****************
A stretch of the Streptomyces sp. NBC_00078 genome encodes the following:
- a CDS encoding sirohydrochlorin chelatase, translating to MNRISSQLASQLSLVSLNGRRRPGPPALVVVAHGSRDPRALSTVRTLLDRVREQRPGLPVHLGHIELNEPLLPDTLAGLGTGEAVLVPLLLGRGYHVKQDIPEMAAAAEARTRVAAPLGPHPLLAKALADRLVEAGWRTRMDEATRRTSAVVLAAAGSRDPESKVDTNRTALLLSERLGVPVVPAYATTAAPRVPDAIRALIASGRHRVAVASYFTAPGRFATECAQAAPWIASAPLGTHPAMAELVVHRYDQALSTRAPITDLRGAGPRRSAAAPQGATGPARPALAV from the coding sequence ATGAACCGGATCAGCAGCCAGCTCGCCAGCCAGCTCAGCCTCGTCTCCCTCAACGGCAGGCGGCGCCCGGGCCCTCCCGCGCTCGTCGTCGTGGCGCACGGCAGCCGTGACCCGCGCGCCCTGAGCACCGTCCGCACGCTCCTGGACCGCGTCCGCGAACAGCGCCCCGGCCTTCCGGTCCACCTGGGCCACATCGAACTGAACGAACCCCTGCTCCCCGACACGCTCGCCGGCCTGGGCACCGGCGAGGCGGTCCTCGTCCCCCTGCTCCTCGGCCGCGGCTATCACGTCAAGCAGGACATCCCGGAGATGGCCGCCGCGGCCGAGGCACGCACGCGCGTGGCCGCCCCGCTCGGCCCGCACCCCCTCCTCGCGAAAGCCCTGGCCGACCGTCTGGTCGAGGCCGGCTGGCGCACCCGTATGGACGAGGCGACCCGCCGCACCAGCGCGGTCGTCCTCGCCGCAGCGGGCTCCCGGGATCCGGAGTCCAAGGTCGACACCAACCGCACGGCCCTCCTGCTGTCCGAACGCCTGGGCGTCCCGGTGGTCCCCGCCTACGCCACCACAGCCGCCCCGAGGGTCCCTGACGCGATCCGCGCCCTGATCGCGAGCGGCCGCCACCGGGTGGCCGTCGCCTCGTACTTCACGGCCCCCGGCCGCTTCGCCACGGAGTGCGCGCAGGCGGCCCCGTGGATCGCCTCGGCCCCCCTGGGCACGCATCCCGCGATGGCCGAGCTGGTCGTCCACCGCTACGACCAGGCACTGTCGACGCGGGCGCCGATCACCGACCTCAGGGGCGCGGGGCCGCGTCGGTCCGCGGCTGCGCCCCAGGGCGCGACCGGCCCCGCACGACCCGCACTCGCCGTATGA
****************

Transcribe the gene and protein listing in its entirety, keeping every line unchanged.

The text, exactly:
A stretch of the Streptomyces sp. NBC_00078 genome encodes the following:
- a CDS encoding sirohydrochlorin chelatase, translating to MNRISSQLASQLSLVSLNGRRRPGPPALVVVAHGSRDPRALSTVRTLLDRVREQRPGLPVHLGHIELNEPLLPDTLAGLGTGEAVLVPLLLGRGYHVKQDIPEMAAAAEARTRVAAPLGPHPLLAKALADRLVEAGWRTRMDEATRRTSAVVLAAAGSRDPESKVDTNRTALLLSERLGVPVVPAYATTAAPRVPDAIRALIASGRHRVAVASYFTAPGRFATECAQAAPWIASAPLGTHPAMAELVVHRYDQALSTRAPITDLRGAGPRRSAAAPQGATGPARPALAV from the coding sequence ATGAACCGGATCAGCAGCCAGCTCGCCAGCCAGCTCAGCCTCGTCTCCCTCAACGGCAGGCGGCGCCCGGGCCCTCCCGCGCTCGTCGTCGTGGCGCACGGCAGCCGTGACCCGCGCGCCCTGAGCACCGTCCGCACGCTCCTGGACCGCGTCCGCGAACAGCGCCCCGGCCTTCCGGTCCACCTGGGCCACATCGAACTGAACGAACCCCTGCTCCCCGACACGCTCGCCGGCCTGGGCACCGGCGAGGCGGTCCTCGTCCCCCTGCTCCTCGGCCGCGGCTATCACGTCAAGCAGGACATCCCGGAGATGGCCGCCGCGGCCGAGGCACGCACGCGCGTGGCCGCCCCGCTCGGCCCGCACCCCCTCCTCGCGAAAGCCCTGGCCGACCGTCTGGTCGAGGCCGGCTGGCGCACCCGTATGGACGAGGCGACCCGCCGCACCAGCGCGGTCGTCCTCGCCGCAGCGGGCTCCCGGGATCCGGAGTCCAAGGTCGACACCAACCGCACGGCCCTCCTGCTGTCCGAACGCCTGGGCGTCCCGGTGGTCCCCGCCTACGCCACCACAGCCGCCCCGAGGGTCCCTGACGCGATCCGCGCCCTGATCGCGAGCGGCCGCCACCGGGTGGCCGTCGCCTCGTACTTCACGGCCCCCGGCCGCTTCGCCACGGAGTGCGCGCAGGCGGCCCCGTGGATCGCCTCGGCCCCCCTGGGCACGCATCCCGCGATGGCCGAGCTGGTCGTCCACCGCTACGACCAGGCACTGTCGACGCGGGCGCCGATCACCGACCTCAGGGGCGCGGGGCCGCGTCGGTCCGCGGCTGCGCCCCAGGGCGCGACCGGCCCCGCACGACCCGCACTCGCCGTATGA